Shane’s Not Coming Back

This is not survivable. I think it’s only a question of time before he’s officially dismissed. It’s also only a question of time before there’s a new DPP, and that DPP is given responsibility for bringing proceedings against Mr Drumgold… Mr Drumgold is entitled to a presumption of innocence. But the report of Walter Sofronoff makes it very clear there is every likelihood the DPP, the chief prosecutor in the ACT, will be charged with attempting to pervert the course of justice in the trial of Bruce Lehrmann…”

– Vice president of the Rule of Law Institute, Chris Merritt, on the Sofronoff A-bomb
This entry was posted in Ethics and morality, Legal affairs, Politics. Bookmark the permalink.

92 Responses to Shane’s Not Coming Back

  1. NFA says:

    thank you SydGal says @ 6 August, 2023 at 8:41 pm

  2. rosie says:

    “…most other pack mammals, by excluding them from the pack,” he wrote.

    Lucky he wasn’t born a chicken.

  3. rosie says:

    I think his dad was in and out of rehabilitation, which tends to put onr in need of charity/welfare but at the end of the day most of us non park or building nameees as Sydgal says, have to take responsibility for ourselves and like most people live and die fairly anonymously.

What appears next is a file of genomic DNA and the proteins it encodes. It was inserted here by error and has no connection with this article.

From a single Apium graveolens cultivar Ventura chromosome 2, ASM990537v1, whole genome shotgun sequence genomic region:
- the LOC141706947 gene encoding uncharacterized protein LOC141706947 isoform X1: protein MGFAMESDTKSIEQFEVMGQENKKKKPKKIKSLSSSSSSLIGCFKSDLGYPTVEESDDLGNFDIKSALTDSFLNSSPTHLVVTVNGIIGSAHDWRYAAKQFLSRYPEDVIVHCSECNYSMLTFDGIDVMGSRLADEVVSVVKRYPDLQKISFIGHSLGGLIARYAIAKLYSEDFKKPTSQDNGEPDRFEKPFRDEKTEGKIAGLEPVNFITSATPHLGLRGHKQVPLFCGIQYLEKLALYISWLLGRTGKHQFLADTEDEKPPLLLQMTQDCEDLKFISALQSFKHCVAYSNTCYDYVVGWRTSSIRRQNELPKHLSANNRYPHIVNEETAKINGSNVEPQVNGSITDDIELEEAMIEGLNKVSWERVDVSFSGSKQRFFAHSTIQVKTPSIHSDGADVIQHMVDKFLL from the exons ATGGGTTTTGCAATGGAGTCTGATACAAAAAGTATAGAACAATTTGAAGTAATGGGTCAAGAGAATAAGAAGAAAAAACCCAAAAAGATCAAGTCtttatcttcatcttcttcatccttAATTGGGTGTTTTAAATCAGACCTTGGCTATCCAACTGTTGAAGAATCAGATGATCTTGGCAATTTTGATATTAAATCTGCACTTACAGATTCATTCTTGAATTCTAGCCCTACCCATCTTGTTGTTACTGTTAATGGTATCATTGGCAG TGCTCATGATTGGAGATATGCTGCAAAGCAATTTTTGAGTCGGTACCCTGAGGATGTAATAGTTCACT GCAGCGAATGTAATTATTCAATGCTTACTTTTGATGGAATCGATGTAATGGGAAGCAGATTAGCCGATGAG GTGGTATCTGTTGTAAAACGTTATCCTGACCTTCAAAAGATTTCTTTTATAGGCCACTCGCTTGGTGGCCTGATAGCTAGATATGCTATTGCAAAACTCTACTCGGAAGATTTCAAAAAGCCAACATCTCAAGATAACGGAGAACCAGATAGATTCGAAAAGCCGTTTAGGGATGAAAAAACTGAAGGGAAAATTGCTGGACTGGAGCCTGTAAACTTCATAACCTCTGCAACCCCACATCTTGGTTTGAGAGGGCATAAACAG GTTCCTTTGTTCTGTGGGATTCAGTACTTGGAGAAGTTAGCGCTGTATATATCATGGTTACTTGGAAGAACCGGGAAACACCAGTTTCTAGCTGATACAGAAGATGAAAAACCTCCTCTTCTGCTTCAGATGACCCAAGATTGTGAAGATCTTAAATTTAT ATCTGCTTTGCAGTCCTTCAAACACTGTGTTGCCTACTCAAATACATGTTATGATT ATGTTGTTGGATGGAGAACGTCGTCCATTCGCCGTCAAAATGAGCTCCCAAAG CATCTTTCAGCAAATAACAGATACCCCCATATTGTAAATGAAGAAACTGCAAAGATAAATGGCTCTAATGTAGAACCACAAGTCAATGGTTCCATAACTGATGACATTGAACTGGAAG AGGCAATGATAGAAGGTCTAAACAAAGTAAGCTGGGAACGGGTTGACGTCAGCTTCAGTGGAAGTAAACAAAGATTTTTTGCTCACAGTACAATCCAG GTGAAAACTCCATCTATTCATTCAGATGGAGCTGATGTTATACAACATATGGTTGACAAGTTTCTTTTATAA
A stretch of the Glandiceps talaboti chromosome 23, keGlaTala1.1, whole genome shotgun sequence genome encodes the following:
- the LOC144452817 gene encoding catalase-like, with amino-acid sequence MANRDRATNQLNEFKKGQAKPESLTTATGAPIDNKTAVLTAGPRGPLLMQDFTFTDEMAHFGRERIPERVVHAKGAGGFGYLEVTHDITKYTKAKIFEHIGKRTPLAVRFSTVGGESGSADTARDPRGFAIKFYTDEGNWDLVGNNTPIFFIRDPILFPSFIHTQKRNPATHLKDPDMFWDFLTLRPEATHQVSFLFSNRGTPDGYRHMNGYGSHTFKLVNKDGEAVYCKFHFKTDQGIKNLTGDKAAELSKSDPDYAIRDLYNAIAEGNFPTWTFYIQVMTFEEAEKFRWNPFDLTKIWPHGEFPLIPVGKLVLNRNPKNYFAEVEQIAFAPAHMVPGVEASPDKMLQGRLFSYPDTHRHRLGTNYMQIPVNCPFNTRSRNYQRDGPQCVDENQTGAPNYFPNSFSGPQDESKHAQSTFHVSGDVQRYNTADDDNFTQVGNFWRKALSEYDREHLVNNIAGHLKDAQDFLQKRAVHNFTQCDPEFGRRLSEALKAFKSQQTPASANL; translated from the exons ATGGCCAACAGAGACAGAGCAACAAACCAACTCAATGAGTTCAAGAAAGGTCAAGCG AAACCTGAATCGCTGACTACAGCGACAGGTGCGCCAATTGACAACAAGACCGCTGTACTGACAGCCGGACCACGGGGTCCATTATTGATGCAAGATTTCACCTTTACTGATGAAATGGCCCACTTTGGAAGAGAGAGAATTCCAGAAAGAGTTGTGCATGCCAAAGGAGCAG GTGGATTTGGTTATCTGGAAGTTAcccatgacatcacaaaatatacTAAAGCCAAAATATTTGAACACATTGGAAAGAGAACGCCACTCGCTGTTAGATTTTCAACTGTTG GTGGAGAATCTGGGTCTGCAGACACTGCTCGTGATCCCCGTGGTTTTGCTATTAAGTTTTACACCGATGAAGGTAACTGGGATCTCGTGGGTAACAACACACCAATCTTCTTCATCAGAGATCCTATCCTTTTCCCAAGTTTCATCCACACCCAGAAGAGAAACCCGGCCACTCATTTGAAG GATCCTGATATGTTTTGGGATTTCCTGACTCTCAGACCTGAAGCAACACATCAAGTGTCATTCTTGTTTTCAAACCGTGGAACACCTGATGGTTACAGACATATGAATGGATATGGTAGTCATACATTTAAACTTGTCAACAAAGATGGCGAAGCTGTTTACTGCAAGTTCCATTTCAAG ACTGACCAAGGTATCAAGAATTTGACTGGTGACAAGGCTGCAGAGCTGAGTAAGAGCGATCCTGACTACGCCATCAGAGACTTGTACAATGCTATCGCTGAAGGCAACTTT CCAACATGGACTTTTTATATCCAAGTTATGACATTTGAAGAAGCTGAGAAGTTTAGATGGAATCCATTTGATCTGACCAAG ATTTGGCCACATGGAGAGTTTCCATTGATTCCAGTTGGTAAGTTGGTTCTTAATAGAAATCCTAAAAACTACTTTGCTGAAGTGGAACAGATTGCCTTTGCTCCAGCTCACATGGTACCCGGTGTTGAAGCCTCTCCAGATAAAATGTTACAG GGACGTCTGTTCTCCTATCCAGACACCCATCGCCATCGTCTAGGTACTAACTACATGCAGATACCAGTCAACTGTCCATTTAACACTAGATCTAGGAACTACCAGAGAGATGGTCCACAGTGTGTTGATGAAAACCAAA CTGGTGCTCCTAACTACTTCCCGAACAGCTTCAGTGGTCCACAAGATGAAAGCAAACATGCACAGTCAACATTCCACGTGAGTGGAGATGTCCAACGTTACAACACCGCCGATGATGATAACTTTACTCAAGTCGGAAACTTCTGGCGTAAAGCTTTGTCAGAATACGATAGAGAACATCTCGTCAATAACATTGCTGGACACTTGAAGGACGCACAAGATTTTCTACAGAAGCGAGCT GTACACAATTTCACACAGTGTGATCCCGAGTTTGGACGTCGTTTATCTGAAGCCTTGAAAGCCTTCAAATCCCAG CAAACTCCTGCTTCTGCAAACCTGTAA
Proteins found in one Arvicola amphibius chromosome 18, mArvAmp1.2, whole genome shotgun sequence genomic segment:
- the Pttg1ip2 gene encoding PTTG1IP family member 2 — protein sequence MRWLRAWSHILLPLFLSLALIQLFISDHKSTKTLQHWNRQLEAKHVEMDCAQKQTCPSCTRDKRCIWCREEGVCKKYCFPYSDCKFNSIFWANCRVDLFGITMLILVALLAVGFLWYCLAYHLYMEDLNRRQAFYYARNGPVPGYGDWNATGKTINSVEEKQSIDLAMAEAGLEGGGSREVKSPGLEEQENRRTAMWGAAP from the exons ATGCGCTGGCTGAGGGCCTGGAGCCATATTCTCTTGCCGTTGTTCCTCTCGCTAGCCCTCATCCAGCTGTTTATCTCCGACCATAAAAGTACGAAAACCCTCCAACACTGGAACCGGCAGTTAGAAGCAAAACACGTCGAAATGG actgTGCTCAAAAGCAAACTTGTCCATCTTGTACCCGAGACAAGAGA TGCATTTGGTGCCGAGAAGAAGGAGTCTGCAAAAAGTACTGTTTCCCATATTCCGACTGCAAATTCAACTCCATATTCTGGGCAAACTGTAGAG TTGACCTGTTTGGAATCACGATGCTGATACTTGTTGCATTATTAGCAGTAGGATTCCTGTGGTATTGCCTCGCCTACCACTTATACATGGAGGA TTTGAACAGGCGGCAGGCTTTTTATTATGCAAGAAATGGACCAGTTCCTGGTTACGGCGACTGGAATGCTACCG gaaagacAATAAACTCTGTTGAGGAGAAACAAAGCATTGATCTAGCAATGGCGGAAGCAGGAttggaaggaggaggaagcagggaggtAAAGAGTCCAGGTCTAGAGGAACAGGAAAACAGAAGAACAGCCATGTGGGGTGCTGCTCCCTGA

As an aside, I do have a park name relative because a council desperate to honour pioneer women plucked out her name but given her notorious lifestyle and early conviction (which I won’t detail) I don’t think she’s the heights Mr Drumgold aspires to.

  4. SydGal says:

    Mr Drumgold in Samantha Maiden’s latest article:

    “The findings relating to my forensic trial decisions are difficult to reconcile with those decisions having been made in the context of a robust adversarial process, with a strong and experienced defence team and an eminently qualified judge who presided over the trial. It is difficult to reconcile the findings with trial judge’s expression of gratitude at the end of the case, for the exemplary way all counsel conducted the trial.”

  5. Rafiki says:

    I haven’t read the Sofronoff report on the issue of whether prosecution was justified. It may however be that he applied the test used by a criminal court to deal with a defence submission that the accused has no case to answer. The court asks: is the evidence of the Crown, taken at its highest potential level – which means discounting its weaknesses- such that a jury acting within reason could find the accused guilty. The judge applying this test does not ask whether they think it reasonable, and they allow that reasonable can differ.
    On this test, the police or the DPP may see that there were discrepancies and weaknesses in Higgins account, but ignore these matters when deciding whether to prosecute. The decision does not imply that they think he was guilty. That’s for the jury.

  6. rosie says:

    It is difficult to reconcile the findings with trial judge’s expression of gratitude at the end of the case, for the exemplary way all counsel conducted the trial.”

    Don’t they always say that, and didn’t the report say something about less that truthful information was given to the judge in respect of at least one matter.
    Nor would the judge have been privy to the attempt to hide the Miller report behind lpp.